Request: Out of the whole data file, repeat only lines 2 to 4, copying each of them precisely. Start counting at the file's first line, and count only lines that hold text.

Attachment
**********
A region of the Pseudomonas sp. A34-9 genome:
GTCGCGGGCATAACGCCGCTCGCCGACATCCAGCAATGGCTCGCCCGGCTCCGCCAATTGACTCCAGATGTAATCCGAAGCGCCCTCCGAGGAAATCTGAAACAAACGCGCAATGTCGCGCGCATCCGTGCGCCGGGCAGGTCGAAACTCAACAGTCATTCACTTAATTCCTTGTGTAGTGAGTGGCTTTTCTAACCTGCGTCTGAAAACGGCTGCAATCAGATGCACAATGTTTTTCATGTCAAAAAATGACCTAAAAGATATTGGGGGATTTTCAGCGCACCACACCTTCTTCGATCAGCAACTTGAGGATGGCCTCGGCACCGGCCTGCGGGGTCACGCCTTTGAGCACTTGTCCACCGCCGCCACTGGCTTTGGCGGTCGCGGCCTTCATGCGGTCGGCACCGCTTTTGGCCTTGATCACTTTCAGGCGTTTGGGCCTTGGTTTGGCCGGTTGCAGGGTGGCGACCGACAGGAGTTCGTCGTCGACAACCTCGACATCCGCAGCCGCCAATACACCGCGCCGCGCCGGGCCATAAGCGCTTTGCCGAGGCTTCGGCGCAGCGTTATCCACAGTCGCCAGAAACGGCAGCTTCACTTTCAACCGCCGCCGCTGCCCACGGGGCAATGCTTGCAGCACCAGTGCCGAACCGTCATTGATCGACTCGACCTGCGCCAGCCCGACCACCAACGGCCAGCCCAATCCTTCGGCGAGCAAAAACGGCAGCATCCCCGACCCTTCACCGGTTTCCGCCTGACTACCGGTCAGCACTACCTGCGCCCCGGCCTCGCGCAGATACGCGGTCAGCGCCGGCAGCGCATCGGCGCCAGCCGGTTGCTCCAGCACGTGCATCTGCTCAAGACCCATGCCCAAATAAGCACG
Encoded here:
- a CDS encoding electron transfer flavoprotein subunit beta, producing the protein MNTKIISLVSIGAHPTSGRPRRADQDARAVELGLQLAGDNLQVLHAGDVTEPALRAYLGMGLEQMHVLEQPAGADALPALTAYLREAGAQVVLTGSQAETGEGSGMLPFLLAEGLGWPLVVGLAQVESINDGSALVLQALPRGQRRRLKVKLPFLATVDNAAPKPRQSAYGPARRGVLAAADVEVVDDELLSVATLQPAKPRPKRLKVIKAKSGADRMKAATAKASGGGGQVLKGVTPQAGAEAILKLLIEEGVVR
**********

GTCGCGGGCATAACGCCGCTCGCCGACATCCAGCAATGGCTCGCCCGGCTCCGCCAATTGACTCCAGATGTAATCCGAAGCGCCCTCCGAGGAAATCTGAAACAAACGCGCAATGTCGCGCGCATCCGTGCGCCGGGCAGGTCGAAACTCAACAGTCATTCACTTAATTCCTTGTGTAGTGAGTGGCTTTTCTAACCTGCGTCTGAAAACGGCTGCAATCAGATGCACAATGTTTTTCATGTCAAAAAATGACCTAAAAGATATTGGGGGATTTTCAGCGCACCACACCTTCTTCGATCAGCAACTTGAGGATGGCCTCGGCACCGGCCTGCGGGGTCACGCCTTTGAGCACTTGTCCACCGCCGCCACTGGCTTTGGCGGTCGCGGCCTTCATGCGGTCGGCACCGCTTTTGGCCTTGATCACTTTCAGGCGTTTGGGCCTTGGTTTGGCCGGTTGCAGGGTGGCGACCGACAGGAGTTCGTCGTCGACAACCTCGACATCCGCAGCCGCCAATACACCGCGCCGCGCCGGGCCATAAGCGCTTTGCCGAGGCTTCGGCGCAGCGTTATCCACAGTCGCCAGAAACGGCAGCTTCACTTTCAACCGCCGCCGCTGCCCACGGGGCAATGCTTGCAGCACCAGTGCCGAACCGTCATTGATCGACTCGACCTGCGCCAGCCCGACCACCAACGGCCAGCCCAATCCTTCGGCGAGCAAAAACGGCAGCATCCCCGACCCTTCACCGGTTTCCGCCTGACTACCGGTCAGCACTACCTGCGCCCCGGCCTCGCGCAGATACGCGGTCAGCGCCGGCAGCGCATCGGCGCCAGCCGGTTGCTCCAGCACGTGCATCTGCTCAAGACCCATGCCCAAATAAGCACG
Encoded here:
- a CDS encoding electron transfer flavoprotein subunit beta, producing the protein MNTKIISLVSIGAHPTSGRPRRADQDARAVELGLQLAGDNLQVLHAGDVTEPALRAYLGMGLEQMHVLEQPAGADALPALTAYLREAGAQVVLTGSQAETGEGSGMLPFLLAEGLGWPLVVGLAQVESINDGSALVLQALPRGQRRRLKVKLPFLATVDNAAPKPRQSAYGPARRGVLAAADVEVVDDELLSVATLQPAKPRPKRLKVIKAKSGADRMKAATAKASGGGGQVLKGVTPQAGAEAILKLLIEEGVVR